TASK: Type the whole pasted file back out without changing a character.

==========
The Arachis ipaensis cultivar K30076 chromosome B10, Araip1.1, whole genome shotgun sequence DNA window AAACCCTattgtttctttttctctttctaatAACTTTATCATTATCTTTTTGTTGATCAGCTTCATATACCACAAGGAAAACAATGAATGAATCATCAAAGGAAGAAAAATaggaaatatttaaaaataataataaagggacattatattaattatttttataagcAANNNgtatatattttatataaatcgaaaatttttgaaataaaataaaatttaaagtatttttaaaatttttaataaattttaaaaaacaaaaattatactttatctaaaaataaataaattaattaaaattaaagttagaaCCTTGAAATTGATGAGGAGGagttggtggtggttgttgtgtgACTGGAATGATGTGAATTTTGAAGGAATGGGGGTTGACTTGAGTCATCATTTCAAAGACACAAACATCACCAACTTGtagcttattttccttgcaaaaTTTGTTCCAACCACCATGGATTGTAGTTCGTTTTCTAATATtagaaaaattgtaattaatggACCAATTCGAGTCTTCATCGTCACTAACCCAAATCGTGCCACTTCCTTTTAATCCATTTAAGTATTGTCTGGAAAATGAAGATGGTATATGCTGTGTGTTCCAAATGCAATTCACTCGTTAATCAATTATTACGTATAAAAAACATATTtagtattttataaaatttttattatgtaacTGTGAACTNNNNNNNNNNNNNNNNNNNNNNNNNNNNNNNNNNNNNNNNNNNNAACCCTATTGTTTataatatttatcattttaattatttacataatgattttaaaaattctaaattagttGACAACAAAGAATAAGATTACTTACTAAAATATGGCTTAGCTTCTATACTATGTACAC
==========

The Arachis ipaensis cultivar K30076 chromosome B10, Araip1.1, whole genome shotgun sequence DNA window AAACCCTattgtttctttttctctttctaatAACTTTATCATTATCTTTTTGTTGATCAGCTTCATATACCACAAGGAAAACAATGAATGAATCATCAAAGGAAGAAAAATaggaaatatttaaaaataataataaagggacattatattaattatttttataagcAANNNgtatatattttatataaatcgaaaatttttgaaataaaataaaatttaaagtatttttaaaatttttaataaattttaaaaaacaaaaattatactttatctaaaaataaataaattaattaaaattaaagttagaaCCTTGAAATTGATGAGGAGGagttggtggtggttgttgtgtgACTGGAATGATGTGAATTTTGAAGGAATGGGGGTTGACTTGAGTCATCATTTCAAAGACACAAACATCACCAACTTGtagcttattttccttgcaaaaTTTGTTCCAACCACCATGGATTGTAGTTCGTTTTCTAATATtagaaaaattgtaattaatggACCAATTCGAGTCTTCATCGTCACTAACCCAAATCGTGCCACTTCCTTTTAATCCATTTAAGTATTGTCTGGAAAATGAAGATGGTATATGCTGTGTGTTCCAAATGCAATTCACTCGTTAATCAATTATTACGTATAAAAAACATATTtagtattttataaaatttttattatgtaacTGTGAACTNNNNNNNNNNNNNNNNNNNNNNNNNNNNNNNNNNNNNNNNNNNNAACCCTATTGTTTataatatttatcattttaattatttacataatgattttaaaaattctaaattagttGACAACAAAGAATAAGATTACTTACTAAAATATGGCTTAGCTTCTATACTATGTACAC